Throughout the COVID-19 pandemic, we’ve heard our elected officials state many times, “We are all in this together.” New Brunswick’s response to the housing crisis and calls for worker safety show that is not the case.
Throughout the pandemic, the provincial government has avoided making investments or legislative changes that would benefit New Brunswickers.
In fact, a report from the Canadian Centre for Policy Alternatives (CCPA) showed the provincial government has almost completely depended on the federal government to help its citizens and businesses during the COVID-19 pandemic.
Our elected officials have bragged about how well the economy has done during the pandemic, but that is, in part, the result of the direct funding from Ottawa to the people of New Brunswick and the province not spending money sent from the federal government to help New Brunswickers.
If there was ever a time to make changes to help working people, it is now. However, the Higgs government has ignored calls for changes despite the obvious need to help.
A sad theme throughout the pandemic has been investors from outside the province buying apartment buildings for much more than the asking price, then hiking up rents by 50 to 75 per cent which is forcing many out of their homes.
The government has stated they don’t believe in rent control and put in other measures to protect tenants. Those measures have proved ineffective as at least twice a week there’s stories of people being forced out of their homes due to ridiculous increases.
In a CBC story published on January 20, Social Development Minister Bruce Fitch said the province has sufficient protections for tenants:
He pointed out that there is a rule in New Brunswick that rent increases are not supposed to exceed what is generally charged in a given area in buildings of similar condition. That effectively constitutes “rent control,” he said.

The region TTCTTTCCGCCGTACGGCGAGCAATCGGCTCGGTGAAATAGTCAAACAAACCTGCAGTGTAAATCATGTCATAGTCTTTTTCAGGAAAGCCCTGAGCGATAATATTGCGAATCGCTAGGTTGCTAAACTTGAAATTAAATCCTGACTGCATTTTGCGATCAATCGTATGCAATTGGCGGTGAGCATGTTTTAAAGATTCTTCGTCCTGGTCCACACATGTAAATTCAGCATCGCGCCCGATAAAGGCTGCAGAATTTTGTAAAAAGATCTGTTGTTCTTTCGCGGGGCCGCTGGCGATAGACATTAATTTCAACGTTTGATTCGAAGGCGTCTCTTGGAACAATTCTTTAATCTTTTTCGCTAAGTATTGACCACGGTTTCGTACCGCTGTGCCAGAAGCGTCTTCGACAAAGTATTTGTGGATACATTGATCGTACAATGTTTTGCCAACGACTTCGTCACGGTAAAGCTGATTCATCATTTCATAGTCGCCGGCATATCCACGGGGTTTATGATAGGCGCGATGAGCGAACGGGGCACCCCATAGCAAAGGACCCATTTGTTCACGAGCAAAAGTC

But in practice, increases of any amount in New Brunswick are allowed if a tenant does not formally object to the Residential Tenancies Tribunal within 30 days of receiving notice.
And in buildings where some tenants file an objection and some do not, a tribunal ruling that an increase is unreasonable applies only to those who have submitted paperwork.
“If you don’t make the complaint, it’s not going to be acted upon,” acknowledged Fitch.
Instead of policies that protect residents during a global pandemic, the government has placed the responsibility on the tenants to effectively police the greed of these outside investors. Minister Fitch stating the policy is effectively rent control demonstrates how far this government’s ideology strays from reality.
That same ideology has prevented this government from helping workers, many of whom have been laid off during the pandemic or have been forced to go into work with COVID symptoms because they cannot afford to take a sick day.
While businesses have been offered help, which they should, a simple change to the Employment Standards Act granting all workers paid sick days would be immensely helpful for people and the economy. Even just a temporary paid sick days program similar to the one Nova Scotia is using would be helpful. However, workers are not a priority for this government.
Premier Higgs criticized New Brunswick workers for not taking jobs in fish plants and on farms earlier in the pandemic and openly spoke about wanting CERB to end even though it was the only way some families were surviving.
We are not all in this together.
The ideology of this government and its strict adherence to its flawed principles have left New Brunswickers to fend for themselves.
Susie Proulx-Daigle is the president of the New Brunswick Union.